Faced with extreme anarchist actions like that, I can fully understand the reticence of even the most left-wing of France's governments to getting involved (even the USSR baulked at giving support to the Anarchists). Throughout the 1930s France was itself continually struggling to balance both the far right and the far left, so although many might have favoured the Spanish Republican cause, I don’t think any French government could have seriously contemplated getting involved.

Had they done so remains of course a big historical "what if". Had they got involved in July 1936 they might have nipped Franco’s coup in the bud or pre-empted any military involvement by Germany and Italy … and the subsequent Republican Government would not have been so reliant on Soviet aid, and so on brutal communist politicians (like Negrin) who perverted and poisoned the Republican movement. But it might also have caused France itself to completely implode into its own civil war, no?
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PaulRyckier
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PostSubject: Re: Spanish civil war   Sun 19 Jun 2016, 21:48

Thank you very much, Meles meles, for your equilibrated (oops, I see now that that word don't exist in English Wink ...), your balanced message (as usual...)


I just wanted to reply to your first paragraph before I read your second about France.

Yes I had the impression, that in the Anglo-Saxon world, but I can be wrong, there was a kind of a myth (propaganda?)
about the brave struggle of the "legal" government against the Nationalists...and indeed a lot of the foreign contingent were from Anglo-Saxon origin, including writers as Orwell and Hemingway...today the people from artist business seems also left orientated...

But I have again the impression of what I read that in France, and I can again be wrong, that the separation between right and left was much bigger than in the UK?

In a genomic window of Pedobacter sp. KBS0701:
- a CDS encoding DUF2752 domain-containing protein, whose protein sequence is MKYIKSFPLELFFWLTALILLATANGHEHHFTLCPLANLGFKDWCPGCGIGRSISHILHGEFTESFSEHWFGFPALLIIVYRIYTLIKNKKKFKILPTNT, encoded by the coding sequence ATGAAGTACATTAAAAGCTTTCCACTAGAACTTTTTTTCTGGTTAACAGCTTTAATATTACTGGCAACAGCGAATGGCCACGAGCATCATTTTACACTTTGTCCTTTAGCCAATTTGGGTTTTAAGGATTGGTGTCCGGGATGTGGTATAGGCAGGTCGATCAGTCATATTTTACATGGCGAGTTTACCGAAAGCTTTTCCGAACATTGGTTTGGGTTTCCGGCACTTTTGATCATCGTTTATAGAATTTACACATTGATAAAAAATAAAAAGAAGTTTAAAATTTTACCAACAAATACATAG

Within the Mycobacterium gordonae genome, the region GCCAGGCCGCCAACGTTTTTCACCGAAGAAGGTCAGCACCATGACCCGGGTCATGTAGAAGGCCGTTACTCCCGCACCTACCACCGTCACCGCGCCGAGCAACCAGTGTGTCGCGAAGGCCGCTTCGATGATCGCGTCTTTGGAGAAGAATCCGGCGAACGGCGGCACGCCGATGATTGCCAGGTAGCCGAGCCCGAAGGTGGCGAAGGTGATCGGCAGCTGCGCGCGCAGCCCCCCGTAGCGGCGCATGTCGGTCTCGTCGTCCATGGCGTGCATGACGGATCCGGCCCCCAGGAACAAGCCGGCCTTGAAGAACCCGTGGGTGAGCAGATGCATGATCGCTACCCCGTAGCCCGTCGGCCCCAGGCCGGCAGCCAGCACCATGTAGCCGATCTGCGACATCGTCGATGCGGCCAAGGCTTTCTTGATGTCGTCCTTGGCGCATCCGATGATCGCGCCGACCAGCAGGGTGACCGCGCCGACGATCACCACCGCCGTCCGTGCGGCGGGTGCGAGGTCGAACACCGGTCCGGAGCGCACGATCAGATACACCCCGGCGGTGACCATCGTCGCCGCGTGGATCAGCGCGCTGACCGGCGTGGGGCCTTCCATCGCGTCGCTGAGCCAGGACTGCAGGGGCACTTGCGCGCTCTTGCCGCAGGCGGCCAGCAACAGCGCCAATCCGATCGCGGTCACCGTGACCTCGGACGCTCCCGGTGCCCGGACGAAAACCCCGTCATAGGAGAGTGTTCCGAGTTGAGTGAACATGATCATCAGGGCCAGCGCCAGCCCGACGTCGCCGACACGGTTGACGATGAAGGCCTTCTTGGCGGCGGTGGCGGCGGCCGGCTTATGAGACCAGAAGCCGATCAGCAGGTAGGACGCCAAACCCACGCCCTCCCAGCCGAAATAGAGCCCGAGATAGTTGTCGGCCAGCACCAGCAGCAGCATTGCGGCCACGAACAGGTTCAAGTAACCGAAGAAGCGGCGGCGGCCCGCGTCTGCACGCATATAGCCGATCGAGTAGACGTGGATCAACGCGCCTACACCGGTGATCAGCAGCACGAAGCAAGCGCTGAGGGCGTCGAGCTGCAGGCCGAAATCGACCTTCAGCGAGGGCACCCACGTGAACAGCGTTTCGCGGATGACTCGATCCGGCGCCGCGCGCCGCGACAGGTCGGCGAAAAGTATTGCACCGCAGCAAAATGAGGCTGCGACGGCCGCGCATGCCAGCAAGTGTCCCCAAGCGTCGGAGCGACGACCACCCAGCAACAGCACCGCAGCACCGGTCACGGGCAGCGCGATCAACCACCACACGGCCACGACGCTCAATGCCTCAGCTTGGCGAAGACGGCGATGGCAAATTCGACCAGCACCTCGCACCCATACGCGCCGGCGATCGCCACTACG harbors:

But you answered, nearly the same as what I wanted to pretend, based on 8 years of reading French history fora...
"Throughout the 1930s France was itself continually struggling to balance both the far right and the far left, so although many might have favoured the Spanish Republican cause, I don’t think any French government could have seriously contemplated getting involved."
It was not that severe as in Germany but the division was nearly as nasty...

"Had they done so remains of course a big historical "what if". Had they got involved in July 1936 they might have nipped Franco’s coup in the bud or pre-empted any military involvement by Germany and Italy … and the subsequent Republican Government would not have been so reliant on Soviet aid, and so on brutal communist politicians (like Negrin) who perverted and poisoned the Republican movement. But it might also have caused France itself to completely implode into its own civil war, no?"


"But it might also have caused France itself to completely implode into its own civil war, no?"

You can be right. In fact after all what I read on the French messageboards, but again I can perhaps misinterpreted the information...
I will start a thread about the question on my French messageboard to see, what they think about it. Compared with Historum it is a better guided board. Although also with some 13 thousand members, the discussions are more balanced and polite and many contributors, in fact some five that I know Wink , are also on Historum.

Kind regards from your friend, Paul.